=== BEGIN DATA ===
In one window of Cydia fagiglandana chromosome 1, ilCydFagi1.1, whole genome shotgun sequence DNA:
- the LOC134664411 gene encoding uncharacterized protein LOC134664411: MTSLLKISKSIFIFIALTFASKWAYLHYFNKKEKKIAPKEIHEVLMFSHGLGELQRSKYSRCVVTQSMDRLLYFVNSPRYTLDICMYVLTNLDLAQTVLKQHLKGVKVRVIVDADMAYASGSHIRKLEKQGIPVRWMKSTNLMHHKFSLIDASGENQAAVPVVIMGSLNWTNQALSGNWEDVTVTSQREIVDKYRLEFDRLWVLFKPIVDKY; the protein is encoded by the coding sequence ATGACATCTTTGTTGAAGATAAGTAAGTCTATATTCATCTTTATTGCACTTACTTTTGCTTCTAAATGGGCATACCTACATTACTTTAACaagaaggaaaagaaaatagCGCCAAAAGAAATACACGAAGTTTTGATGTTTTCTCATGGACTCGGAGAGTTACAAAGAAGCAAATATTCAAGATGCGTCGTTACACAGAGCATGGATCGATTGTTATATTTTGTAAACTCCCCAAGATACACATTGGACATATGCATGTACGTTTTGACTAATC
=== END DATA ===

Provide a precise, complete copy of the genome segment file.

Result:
In one window of Cydia fagiglandana chromosome 1, ilCydFagi1.1, whole genome shotgun sequence DNA:
- the LOC134664411 gene encoding uncharacterized protein LOC134664411: MTSLLKISKSIFIFIALTFASKWAYLHYFNKKEKKIAPKEIHEVLMFSHGLGELQRSKYSRCVVTQSMDRLLYFVNSPRYTLDICMYVLTNLDLAQTVLKQHLKGVKVRVIVDADMAYASGSHIRKLEKQGIPVRWMKSTNLMHHKFSLIDASGENQAAVPVVIMGSLNWTNQALSGNWEDVTVTSQREIVDKYRLEFDRLWVLFKPIVDKY; the protein is encoded by the coding sequence ATGACATCTTTGTTGAAGATAAGTAAGTCTATATTCATCTTTATTGCACTTACTTTTGCTTCTAAATGGGCATACCTACATTACTTTAACaagaaggaaaagaaaatagCGCCAAAAGAAATACACGAAGTTTTGATGTTTTCTCATGGACTCGGAGAGTTACAAAGAAGCAAATATTCAAGATGCGTCGTTACACAGAGCATGGATCGATTGTTATATTTTGTAAACTCCCCAAGATACACATTGGACATATGCATGTACGTTTTGACTAATC